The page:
Stone Hearts

Reblogging: Stone Hearts, by poet, Delia. . A real, tell-it-like-it-is poem about the social jungle and trying to find authenticity where there is little to none. Delia often writes, real, raw and authentic prose and poetry that will catch you unawares, and reach inside you, grab you, and make you see beyond the obvious. K. D.
via https://artemisdelmar.wordpress.com/2017/04/13/stone-hearts

10 Great 10 Minute Fixes to 10 Common Plot Problems!

Some years ago, I found this interesting and these helpful fixes to writing problems that I come in handy. Good fiction takes time. You cannot sit down at the keyboard and pound out the Great American Novel in one or two sessions. (Take it from me; I’ve tried.) Says the author of this piece of writing. I don’t remember who the author is and if anyone knows, please let me know. I would like to give him or her credit!
No, we must be patient with our art and our craft, we must read, we must study, we must write. And write, and write. Then we must think, cut, rewrite, polish and look again.
But there’s such a thing as agonizing too much over your writing. Just as excessive reworking with charcoal and gum will ruin a drawing, too much scrutinizing and amending will sap the vitality of your original words. Most aspiring authors fall victim to this from time to time, causing needless pain, delay and, frankly, stunted results. It’s the hard parts that get you. When you come up against a knotty structural problem, take a breath and do what professionals do:
• Calmly evaluate the problem.
• Decide whether it really is a problem.
• Work out a solution.
• Implement it.
• Move on.
• Revisit the situation later.

1. I’M MISSING A CRUCIAL PIECE OF INFORMATION.
You’re writing a key scene, and you realize that you really need to know something, but it’s either impossible to find out or too costly in time or money to do so.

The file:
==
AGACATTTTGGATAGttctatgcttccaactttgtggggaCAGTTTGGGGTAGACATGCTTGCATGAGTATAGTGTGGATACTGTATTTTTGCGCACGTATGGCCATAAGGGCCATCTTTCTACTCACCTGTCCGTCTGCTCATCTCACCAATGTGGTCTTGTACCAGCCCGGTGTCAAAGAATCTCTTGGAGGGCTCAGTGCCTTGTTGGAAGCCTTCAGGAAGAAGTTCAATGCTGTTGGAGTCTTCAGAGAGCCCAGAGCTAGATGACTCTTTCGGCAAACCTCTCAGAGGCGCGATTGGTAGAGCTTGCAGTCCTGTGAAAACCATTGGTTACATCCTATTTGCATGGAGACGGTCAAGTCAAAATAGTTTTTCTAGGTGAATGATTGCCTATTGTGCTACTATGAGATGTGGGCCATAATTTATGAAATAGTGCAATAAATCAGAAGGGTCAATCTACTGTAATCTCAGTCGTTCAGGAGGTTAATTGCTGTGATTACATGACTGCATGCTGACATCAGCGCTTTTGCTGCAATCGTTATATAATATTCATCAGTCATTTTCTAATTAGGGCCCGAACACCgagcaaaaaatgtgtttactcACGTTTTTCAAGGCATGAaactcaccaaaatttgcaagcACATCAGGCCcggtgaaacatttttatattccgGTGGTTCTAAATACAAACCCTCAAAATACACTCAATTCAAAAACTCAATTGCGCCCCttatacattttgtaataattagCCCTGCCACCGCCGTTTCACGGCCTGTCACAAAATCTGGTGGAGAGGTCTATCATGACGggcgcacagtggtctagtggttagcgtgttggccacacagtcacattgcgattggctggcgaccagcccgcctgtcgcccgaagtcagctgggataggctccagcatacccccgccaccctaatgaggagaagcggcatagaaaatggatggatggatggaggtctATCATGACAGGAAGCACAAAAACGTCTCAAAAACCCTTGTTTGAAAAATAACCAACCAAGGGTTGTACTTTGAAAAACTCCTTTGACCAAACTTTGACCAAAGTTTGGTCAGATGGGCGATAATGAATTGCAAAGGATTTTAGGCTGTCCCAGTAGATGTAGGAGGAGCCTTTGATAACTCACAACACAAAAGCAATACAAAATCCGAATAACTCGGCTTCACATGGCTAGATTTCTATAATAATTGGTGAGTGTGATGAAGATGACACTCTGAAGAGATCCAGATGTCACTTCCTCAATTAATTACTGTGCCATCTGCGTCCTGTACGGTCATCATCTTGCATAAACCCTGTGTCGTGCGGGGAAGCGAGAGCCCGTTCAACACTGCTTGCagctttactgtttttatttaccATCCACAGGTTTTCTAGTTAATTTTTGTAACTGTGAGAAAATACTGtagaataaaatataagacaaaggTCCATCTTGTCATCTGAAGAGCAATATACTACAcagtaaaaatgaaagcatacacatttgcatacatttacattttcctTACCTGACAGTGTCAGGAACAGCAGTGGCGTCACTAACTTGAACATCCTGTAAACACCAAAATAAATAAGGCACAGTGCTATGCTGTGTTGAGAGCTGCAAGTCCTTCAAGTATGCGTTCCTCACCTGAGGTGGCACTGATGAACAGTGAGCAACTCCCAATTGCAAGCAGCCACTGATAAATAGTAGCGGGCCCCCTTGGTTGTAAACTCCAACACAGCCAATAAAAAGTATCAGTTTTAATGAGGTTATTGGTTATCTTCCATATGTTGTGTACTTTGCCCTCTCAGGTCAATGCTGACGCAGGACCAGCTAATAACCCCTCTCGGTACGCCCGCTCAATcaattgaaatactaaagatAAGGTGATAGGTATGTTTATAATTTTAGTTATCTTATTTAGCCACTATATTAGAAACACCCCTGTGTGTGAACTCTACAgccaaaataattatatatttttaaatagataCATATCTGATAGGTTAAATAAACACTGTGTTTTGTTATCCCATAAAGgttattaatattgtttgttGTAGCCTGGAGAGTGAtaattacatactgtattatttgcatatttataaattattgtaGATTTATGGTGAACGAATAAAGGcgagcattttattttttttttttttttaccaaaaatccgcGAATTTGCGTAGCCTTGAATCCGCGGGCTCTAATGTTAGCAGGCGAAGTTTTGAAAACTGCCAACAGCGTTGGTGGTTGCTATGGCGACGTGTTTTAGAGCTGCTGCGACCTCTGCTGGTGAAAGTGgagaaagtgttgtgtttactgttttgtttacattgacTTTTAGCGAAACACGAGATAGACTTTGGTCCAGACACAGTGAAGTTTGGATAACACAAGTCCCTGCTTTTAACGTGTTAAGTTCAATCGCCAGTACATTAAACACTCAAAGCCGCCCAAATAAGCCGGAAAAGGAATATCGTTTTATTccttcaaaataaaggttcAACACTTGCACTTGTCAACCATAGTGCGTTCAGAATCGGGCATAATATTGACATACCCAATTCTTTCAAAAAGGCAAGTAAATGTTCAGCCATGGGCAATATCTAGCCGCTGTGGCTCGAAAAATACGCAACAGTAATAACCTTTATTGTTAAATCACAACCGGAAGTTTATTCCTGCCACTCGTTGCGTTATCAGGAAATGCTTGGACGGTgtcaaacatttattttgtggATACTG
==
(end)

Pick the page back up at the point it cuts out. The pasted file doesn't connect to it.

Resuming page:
10-MINUTE SOLUTION: If you can’t find the exact data you need, get as close as you can and wing the rest.
Recently I was on a conference panel with other authors discussing intensive research, and after everybody shared exciting (or humiliating) stories about our quests for authenticity, we all agreed on one thing: When the chips are down, make it up.
You might be surprised at how much you can make up in a convincing way. Maybe you need a recipe for the perfect poison and have no idea where to begin. Invent a character who’s a chemist, and have that character develop a poison that’s as lethal as cyanide, as innocent-smelling as strawberries and as traceable as water.
Be bold!
2. MY ACTION IN THIS SCENE DRAGS.
We’ve all been there: You’ve got an action scene that’s starting to bore even you. Granted, your story is moving forward, but it feels cumbersome.

10-MINUTE SOLUTION: Resist the urge to pile it on; rather, tighten what you’ve got.
You could spend hours—days!—trying to inject more life into a scene, but the best solution is often just the opposite. Usually a quicker pace will do the trick.
One of the easiest, most effective ways to tighten prose is to turn full sentences into fragments and opt for one-line paragraphs.

3. ONE OF MY CHARACTERS IS STARTING TO SEEM LACKLUSTER.
Sometimes you get too careful with a character, especially if you’ve based her on yourself or a close friend or relative. If this seems to be the case, consider adding weirdness.

10-MINUTE SOLUTION: Give her an obsession.
Obsessions are great because they’re simple to drop into a character’s personality, and you can use them repeatedly to spice up your plot.